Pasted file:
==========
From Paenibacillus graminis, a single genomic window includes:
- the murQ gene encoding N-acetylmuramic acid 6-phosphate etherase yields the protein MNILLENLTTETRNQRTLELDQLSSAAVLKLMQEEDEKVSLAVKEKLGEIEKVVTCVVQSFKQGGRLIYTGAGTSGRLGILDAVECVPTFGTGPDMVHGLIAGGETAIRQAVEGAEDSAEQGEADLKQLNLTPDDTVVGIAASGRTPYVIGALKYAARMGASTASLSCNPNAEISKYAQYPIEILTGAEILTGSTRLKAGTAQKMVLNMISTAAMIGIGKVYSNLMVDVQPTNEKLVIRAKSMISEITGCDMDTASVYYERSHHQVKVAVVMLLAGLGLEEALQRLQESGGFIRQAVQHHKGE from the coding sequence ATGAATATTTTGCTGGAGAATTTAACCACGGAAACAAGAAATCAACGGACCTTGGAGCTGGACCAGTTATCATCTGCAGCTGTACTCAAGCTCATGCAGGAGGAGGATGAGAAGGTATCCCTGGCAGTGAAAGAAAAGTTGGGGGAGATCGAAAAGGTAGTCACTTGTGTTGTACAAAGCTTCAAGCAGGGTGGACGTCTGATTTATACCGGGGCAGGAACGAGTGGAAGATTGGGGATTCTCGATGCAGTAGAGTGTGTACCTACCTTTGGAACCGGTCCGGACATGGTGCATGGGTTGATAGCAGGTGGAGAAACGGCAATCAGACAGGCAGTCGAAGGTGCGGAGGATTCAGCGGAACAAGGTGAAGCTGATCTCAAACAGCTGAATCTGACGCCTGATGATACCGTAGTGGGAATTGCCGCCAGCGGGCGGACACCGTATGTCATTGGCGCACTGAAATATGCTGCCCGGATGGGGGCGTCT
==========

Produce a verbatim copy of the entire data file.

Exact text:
From Paenibacillus graminis, a single genomic window includes:
- the murQ gene encoding N-acetylmuramic acid 6-phosphate etherase yields the protein MNILLENLTTETRNQRTLELDQLSSAAVLKLMQEEDEKVSLAVKEKLGEIEKVVTCVVQSFKQGGRLIYTGAGTSGRLGILDAVECVPTFGTGPDMVHGLIAGGETAIRQAVEGAEDSAEQGEADLKQLNLTPDDTVVGIAASGRTPYVIGALKYAARMGASTASLSCNPNAEISKYAQYPIEILTGAEILTGSTRLKAGTAQKMVLNMISTAAMIGIGKVYSNLMVDVQPTNEKLVIRAKSMISEITGCDMDTASVYYERSHHQVKVAVVMLLAGLGLEEALQRLQESGGFIRQAVQHHKGE from the coding sequence ATGAATATTTTGCTGGAGAATTTAACCACGGAAACAAGAAATCAACGGACCTTGGAGCTGGACCAGTTATCATCTGCAGCTGTACTCAAGCTCATGCAGGAGGAGGATGAGAAGGTATCCCTGGCAGTGAAAGAAAAGTTGGGGGAGATCGAAAAGGTAGTCACTTGTGTTGTACAAAGCTTCAAGCAGGGTGGACGTCTGATTTATACCGGGGCAGGAACGAGTGGAAGATTGGGGATTCTCGATGCAGTAGAGTGTGTACCTACCTTTGGAACCGGTCCGGACATGGTGCATGGGTTGATAGCAGGTGGAGAAACGGCAATCAGACAGGCAGTCGAAGGTGCGGAGGATTCAGCGGAACAAGGTGAAGCTGATCTCAAACAGCTGAATCTGACGCCTGATGATACCGTAGTGGGAATTGCCGCCAGCGGGCGGACACCGTATGTCATTGGCGCACTGAAATATGCTGCCCGGATGGGGGCGTCT